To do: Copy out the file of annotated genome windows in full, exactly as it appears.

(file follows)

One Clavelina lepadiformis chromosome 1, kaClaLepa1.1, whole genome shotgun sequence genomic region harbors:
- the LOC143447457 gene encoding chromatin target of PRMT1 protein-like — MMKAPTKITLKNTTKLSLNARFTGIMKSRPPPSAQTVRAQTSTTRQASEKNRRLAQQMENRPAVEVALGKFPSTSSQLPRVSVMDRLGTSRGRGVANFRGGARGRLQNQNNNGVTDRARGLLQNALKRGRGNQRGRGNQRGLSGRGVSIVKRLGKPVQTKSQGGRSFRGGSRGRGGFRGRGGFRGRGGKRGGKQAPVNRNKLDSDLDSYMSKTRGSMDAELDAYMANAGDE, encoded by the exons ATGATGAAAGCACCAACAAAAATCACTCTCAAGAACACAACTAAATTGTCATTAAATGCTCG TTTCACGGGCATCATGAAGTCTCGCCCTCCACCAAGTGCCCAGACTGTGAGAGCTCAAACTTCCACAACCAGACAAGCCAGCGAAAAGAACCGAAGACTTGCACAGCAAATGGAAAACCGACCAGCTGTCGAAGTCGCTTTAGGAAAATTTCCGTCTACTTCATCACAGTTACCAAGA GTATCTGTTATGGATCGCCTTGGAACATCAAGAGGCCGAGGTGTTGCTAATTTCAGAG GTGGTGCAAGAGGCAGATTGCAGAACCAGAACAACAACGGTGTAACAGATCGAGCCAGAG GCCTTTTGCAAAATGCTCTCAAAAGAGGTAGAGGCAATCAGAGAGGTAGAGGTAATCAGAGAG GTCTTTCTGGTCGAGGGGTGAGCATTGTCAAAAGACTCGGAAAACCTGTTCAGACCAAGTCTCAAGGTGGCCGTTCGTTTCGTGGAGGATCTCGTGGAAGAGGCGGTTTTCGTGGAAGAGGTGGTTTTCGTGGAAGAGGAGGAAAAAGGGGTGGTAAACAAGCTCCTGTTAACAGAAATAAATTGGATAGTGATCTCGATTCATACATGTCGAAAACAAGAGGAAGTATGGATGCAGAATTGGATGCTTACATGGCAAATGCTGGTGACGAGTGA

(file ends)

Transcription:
One Clavelina lepadiformis chromosome 1, kaClaLepa1.1, whole genome shotgun sequence genomic region harbors:
- the LOC143447457 gene encoding chromatin target of PRMT1 protein-like — MMKAPTKITLKNTTKLSLNARFTGIMKSRPPPSAQTVRAQTSTTRQASEKNRRLAQQMENRPAVEVALGKFPSTSSQLPRVSVMDRLGTSRGRGVANFRGGARGRLQNQNNNGVTDRARGLLQNALKRGRGNQRGRGNQRGLSGRGVSIVKRLGKPVQTKSQGGRSFRGGSRGRGGFRGRGGFRGRGGKRGGKQAPVNRNKLDSDLDSYMSKTRGSMDAELDAYMANAGDE, encoded by the exons ATGATGAAAGCACCAACAAAAATCACTCTCAAGAACACAACTAAATTGTCATTAAATGCTCG TTTCACGGGCATCATGAAGTCTCGCCCTCCACCAAGTGCCCAGACTGTGAGAGCTCAAACTTCCACAACCAGACAAGCCAGCGAAAAGAACCGAAGACTTGCACAGCAAATGGAAAACCGACCAGCTGTCGAAGTCGCTTTAGGAAAATTTCCGTCTACTTCATCACAGTTACCAAGA GTATCTGTTATGGATCGCCTTGGAACATCAAGAGGCCGAGGTGTTGCTAATTTCAGAG GTGGTGCAAGAGGCAGATTGCAGAACCAGAACAACAACGGTGTAACAGATCGAGCCAGAG GCCTTTTGCAAAATGCTCTCAAAAGAGGTAGAGGCAATCAGAGAGGTAGAGGTAATCAGAGAG GTCTTTCTGGTCGAGGGGTGAGCATTGTCAAAAGACTCGGAAAACCTGTTCAGACCAAGTCTCAAGGTGGCCGTTCGTTTCGTGGAGGATCTCGTGGAAGAGGCGGTTTTCGTGGAAGAGGTGGTTTTCGTGGAAGAGGAGGAAAAAGGGGTGGTAAACAAGCTCCTGTTAACAGAAATAAATTGGATAGTGATCTCGATTCATACATGTCGAAAACAAGAGGAAGTATGGATGCAGAATTGGATGCTTACATGGCAAATGCTGGTGACGAGTGA